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Chop suey, straight from the horse's mouth, dyed in the wool, reefer

Created date

October 22nd, 2014

Chop suey

Over time, this term has assumed a slang meaning similar to that of mincemeat. For example, “If you mess around with that bully, he’ll make chop suey out of you.”

But the term originated in the late nineteenth century with the Chinese who immigrated to America. From the Cantonese dialect, “tsaap sui” literally translates to “mixed or chopped bits.”

It refers to a humble but tasty dish that was the Chinese-American version of pot luck stew. This mixed-bits recipe used pretty much whatever the cook found lying around, from chicken and vegetables to noodles, herbs, and spices.

Straight from the horse’s mouth

When you get an answer “straight from the horse’s mouth,” you have gone right to the source. But what does a horse’s mouth have to do with getting the facts?

The answer is related to a few of our past entries, including “long in the tooth” and “look a gift horse in the mouth.”

When an animal is long in the tooth, it means that it’s old—the gums having receded with age, thus creating the appearance of longer teeth. To determine a horse’s age, a person would examine its mouth for a look at its teeth, which was widely considered to be an impertinent, if not rude, thing to do if the horse was a gift.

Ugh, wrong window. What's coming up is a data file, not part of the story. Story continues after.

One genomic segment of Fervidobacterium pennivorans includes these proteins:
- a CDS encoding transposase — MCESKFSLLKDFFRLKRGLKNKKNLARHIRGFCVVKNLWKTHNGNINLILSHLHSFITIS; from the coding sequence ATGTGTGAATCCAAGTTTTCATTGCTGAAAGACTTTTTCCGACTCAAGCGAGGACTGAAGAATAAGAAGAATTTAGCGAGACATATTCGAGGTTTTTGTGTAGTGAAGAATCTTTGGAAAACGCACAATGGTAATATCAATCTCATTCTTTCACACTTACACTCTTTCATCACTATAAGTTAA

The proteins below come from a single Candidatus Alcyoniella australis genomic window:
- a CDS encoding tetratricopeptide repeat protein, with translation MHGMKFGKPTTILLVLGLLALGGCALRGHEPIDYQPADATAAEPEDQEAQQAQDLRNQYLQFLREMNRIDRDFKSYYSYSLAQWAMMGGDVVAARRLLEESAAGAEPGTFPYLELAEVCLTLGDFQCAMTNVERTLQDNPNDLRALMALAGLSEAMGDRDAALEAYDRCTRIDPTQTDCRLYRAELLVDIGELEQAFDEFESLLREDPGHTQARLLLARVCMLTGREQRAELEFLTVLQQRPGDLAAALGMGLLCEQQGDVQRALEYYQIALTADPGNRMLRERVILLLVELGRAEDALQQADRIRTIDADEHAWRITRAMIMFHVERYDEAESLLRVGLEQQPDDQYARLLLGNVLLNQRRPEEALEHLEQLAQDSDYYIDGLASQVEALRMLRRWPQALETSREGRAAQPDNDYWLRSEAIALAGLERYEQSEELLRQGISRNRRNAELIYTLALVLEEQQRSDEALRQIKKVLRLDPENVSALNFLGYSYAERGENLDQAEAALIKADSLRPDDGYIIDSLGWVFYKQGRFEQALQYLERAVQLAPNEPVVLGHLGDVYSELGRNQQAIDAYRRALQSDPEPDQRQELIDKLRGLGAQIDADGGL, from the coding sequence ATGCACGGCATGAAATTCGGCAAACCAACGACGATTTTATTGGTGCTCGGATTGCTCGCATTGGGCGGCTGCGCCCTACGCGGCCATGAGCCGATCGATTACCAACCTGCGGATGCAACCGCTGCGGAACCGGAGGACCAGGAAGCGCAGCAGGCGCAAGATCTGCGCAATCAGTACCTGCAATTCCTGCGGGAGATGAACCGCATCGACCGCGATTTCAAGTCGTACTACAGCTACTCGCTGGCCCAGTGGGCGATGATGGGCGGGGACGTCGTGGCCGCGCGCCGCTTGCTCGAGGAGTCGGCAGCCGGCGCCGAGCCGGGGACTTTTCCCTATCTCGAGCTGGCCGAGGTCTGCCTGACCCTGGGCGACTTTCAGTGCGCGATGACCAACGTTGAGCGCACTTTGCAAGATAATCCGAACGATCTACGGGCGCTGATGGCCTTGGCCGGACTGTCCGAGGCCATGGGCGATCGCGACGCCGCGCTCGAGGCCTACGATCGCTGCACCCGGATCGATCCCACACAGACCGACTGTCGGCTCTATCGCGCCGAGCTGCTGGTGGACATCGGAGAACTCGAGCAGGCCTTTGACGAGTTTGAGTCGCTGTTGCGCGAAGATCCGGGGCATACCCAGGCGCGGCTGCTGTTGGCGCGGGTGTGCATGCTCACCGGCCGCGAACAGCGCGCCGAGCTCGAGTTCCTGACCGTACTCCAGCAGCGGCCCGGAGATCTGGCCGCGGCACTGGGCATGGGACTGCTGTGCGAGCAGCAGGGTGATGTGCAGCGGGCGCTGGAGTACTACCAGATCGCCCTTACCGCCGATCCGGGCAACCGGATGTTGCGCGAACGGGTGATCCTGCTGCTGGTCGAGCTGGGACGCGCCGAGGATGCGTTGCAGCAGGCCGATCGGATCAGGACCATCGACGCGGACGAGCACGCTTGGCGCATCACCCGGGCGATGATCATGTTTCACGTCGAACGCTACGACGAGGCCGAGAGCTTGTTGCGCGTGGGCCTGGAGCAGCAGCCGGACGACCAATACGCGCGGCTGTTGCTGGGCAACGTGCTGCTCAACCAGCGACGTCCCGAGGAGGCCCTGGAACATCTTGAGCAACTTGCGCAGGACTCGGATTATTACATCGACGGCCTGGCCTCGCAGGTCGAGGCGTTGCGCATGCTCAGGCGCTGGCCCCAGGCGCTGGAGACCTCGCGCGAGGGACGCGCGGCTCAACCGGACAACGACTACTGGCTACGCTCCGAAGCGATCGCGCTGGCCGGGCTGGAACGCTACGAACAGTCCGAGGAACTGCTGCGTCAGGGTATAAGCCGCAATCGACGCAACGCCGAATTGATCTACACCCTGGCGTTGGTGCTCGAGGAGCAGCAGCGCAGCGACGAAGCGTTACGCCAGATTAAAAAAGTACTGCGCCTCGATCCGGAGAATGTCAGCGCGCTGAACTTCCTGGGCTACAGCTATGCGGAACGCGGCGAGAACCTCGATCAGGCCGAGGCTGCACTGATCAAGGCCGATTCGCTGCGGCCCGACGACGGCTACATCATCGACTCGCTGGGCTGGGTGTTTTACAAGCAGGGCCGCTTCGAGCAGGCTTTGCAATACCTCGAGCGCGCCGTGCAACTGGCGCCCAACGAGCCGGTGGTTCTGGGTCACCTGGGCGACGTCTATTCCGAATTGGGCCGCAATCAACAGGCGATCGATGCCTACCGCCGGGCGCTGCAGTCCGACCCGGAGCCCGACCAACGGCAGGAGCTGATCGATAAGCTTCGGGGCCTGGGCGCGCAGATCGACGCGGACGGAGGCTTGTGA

If you were buying the horse, however, you would want to know for sure that it was a good investment. Therefore, you would examine the animal to get the answer “straight from the horse’s mouth.”

“To get to the bottom of the car’s defects, the committee wanted answers straight from the horse’s mouth, so it subpoenaed the vehicle’s designer.”

Dyed in the wool

Going back to ancient civilization, wool was perhaps the most important source of clothing. With silk reserved for the rich and cotton a rare commodity for everyone, wool was the material to which the common man could turn.

Consequently, terms and phrases referring to wool have been—no pun intended—woven into our language. Take “dyed in the wool,” for instance.

When we say that someone is dyed in the wool, we mean that they are entrenched. A dyed in the wool liberal is someone who votes the party line no matter what, and a conservative, the same thing. They are born liberals or conservatives and will never deviate from those paths.

We call them “dyed in the wool” because wool that is dyed immediately after shearing (as opposed to after being processed and woven into clothing) is fully saturated and colored from the beginning. The same applies to a person who is saturated from the beginning with his or her party’s principles.

“There’s no changing my father’s opinion on the presidential race. He’s a dyed in the wool Democrat.”


While the term has fallen to the wayside today, in the 1950s, “reefer” was an almost universal nickname for marijuana. The origin of this word may surprise you.

To prevent a ship from capsizing in a storm, sailors would often roll up the vessel’s sails so that the winds wouldn’t thrash the rigging to the point of destruction. They called this process of rolling the sails “reefing.”

Now, imagine a tightly rolled marijuana cigarette, and you’ll see why people have called the drug “reefer.” It looks just like a ship’s sails before a storm.

“He was expelled from school for smoking reefer.”